Monthly Archives: June 2015

Tips for building a great working relationship with your creative partner.

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The beginning of any working relationship is an exciting and somewhat anxious time. This is particularly true for food and beverage marketers as they begin working with a new branding/design/marketing firm or consultant…a new creative partner. Everyone, both clients and creative partners, want to do their best in achieving branding and marketing goals, and building successful brands. Here are some tips to help build great working relationships with your creative partners.

Tip 1: No Secrets.  Transparency is fundamental to a successful working relationship. Clients and creative partners will be working closely together, and for creatives to do their best work, the more they know about their clients’ products, services, and business the more their efforts will closely align with branding and marketing objectives. Even seemingly obscure, minor data can be very insightful during the creative process. Creative partners should always be willing to sign a non-disclosure agreement, and clients should be confident in sharing any and all information that may be relevant to advancing mutual branding and marketing objectives.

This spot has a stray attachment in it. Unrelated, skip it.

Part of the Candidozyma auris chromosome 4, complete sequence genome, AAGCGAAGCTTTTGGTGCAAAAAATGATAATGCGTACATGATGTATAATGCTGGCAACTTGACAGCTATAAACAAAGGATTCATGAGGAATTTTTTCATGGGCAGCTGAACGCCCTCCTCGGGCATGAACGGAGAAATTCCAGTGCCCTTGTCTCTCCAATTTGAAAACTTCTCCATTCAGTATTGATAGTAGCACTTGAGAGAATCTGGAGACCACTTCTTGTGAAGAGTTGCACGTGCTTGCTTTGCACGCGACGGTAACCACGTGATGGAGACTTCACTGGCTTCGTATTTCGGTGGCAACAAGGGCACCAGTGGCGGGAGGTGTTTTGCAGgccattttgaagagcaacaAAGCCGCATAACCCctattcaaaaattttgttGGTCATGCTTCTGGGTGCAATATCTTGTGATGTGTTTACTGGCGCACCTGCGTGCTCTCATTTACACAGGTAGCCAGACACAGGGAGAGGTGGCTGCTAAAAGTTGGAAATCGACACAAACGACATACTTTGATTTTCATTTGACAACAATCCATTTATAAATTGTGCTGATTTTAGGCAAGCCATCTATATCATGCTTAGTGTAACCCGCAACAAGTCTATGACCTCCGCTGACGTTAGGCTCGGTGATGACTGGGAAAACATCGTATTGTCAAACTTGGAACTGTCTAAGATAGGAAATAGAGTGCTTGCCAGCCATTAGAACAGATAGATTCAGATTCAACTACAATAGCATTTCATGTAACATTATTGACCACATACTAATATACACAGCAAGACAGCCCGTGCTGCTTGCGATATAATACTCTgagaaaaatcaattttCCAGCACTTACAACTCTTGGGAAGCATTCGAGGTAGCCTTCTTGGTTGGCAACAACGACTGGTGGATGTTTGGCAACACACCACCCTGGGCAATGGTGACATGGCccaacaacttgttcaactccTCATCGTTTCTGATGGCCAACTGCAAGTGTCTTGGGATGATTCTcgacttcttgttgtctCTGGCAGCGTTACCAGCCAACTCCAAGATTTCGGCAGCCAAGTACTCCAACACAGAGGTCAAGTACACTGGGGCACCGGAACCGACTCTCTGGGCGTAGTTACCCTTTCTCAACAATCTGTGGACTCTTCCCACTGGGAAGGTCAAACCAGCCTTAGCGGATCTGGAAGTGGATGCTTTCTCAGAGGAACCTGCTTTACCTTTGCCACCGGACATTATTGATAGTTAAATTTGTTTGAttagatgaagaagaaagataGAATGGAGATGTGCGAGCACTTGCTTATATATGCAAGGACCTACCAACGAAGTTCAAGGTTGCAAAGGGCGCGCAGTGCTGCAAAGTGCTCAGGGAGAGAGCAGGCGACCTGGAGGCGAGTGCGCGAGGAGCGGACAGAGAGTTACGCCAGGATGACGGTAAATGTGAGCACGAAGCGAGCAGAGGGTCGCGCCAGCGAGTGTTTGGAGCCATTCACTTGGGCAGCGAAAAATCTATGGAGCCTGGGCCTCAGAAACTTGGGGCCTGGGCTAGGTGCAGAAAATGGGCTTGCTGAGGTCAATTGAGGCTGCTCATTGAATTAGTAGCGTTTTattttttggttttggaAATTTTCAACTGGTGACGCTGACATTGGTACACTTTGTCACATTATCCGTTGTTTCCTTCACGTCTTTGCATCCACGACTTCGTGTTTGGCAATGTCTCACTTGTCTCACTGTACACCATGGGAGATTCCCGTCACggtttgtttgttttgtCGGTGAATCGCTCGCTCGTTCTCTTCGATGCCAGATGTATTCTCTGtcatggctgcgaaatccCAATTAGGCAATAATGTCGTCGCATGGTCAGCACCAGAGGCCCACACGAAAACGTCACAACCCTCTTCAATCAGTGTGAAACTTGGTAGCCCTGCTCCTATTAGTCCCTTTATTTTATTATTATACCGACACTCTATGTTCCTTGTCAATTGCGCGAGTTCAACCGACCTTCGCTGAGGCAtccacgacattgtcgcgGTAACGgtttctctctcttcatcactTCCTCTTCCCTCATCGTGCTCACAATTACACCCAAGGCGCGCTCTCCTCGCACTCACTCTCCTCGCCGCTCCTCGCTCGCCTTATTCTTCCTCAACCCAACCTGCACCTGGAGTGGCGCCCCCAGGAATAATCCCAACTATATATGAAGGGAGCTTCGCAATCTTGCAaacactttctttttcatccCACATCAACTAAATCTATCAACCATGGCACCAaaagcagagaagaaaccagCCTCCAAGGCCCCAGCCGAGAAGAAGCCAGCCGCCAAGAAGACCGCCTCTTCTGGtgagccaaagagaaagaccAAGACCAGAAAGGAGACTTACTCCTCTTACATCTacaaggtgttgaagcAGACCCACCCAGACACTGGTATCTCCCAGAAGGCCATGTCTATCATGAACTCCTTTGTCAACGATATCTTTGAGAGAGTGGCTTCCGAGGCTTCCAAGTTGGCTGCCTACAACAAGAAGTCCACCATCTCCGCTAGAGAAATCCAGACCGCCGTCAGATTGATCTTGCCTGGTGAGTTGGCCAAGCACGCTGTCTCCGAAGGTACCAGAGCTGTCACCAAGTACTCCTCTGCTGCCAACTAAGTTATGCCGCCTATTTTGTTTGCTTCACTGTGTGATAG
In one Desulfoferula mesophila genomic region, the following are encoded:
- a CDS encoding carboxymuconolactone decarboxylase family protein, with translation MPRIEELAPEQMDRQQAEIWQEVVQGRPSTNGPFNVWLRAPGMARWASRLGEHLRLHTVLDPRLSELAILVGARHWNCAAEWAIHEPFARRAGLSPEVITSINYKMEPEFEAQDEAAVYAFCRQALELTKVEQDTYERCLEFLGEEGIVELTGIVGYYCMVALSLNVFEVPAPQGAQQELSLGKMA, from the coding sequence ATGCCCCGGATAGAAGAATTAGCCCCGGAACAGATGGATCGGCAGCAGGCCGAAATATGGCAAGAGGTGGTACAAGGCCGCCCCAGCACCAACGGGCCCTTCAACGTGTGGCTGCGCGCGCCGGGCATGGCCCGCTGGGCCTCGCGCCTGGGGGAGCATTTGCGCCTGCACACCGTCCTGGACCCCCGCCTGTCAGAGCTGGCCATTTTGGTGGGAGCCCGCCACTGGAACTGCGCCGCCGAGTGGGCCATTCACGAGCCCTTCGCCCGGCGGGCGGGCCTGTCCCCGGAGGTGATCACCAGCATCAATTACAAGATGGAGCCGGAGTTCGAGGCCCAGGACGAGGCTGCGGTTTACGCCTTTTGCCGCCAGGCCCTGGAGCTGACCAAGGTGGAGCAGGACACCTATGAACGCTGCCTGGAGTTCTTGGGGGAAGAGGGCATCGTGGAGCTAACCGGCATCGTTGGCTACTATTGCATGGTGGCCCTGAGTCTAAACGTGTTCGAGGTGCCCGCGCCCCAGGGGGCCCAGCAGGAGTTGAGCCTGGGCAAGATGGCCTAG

Tip 2: Be Honest. Always be open and honest with your creative partner. Clear the air if there are any creative differences of opinion, and openly share the good and the bad. To develop a strong branding/marketing strategy and creative concepts, all background information about the brand/products should be shared. Any issues that may arise are always easiest to resolve early on in the process so that efforts can be focused on the important tasks.

Tip 3: Ask Questions – a second or third time if needed.  Never shy away from asking the same question more than once. The creative process, marketing speak, IT related items, project stages…all of these invariably generate questions from clients. To build a good working relationship, creative partners need to make sure clients understand the terms and steps that are part of the creative process. A good working relationship is built on asking questions and understanding each other.

Tip 4: Respect One Another. Respect is a two-way street and respectful, solid working relationships generate great creative efforts. The creative process and project timelines can produce stress, but it is important for everyone to remember why they formed the partnership in the first place and respect each others role in meeting the mutually defined objectives.

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How can you get a 7-fold increase in your brand value?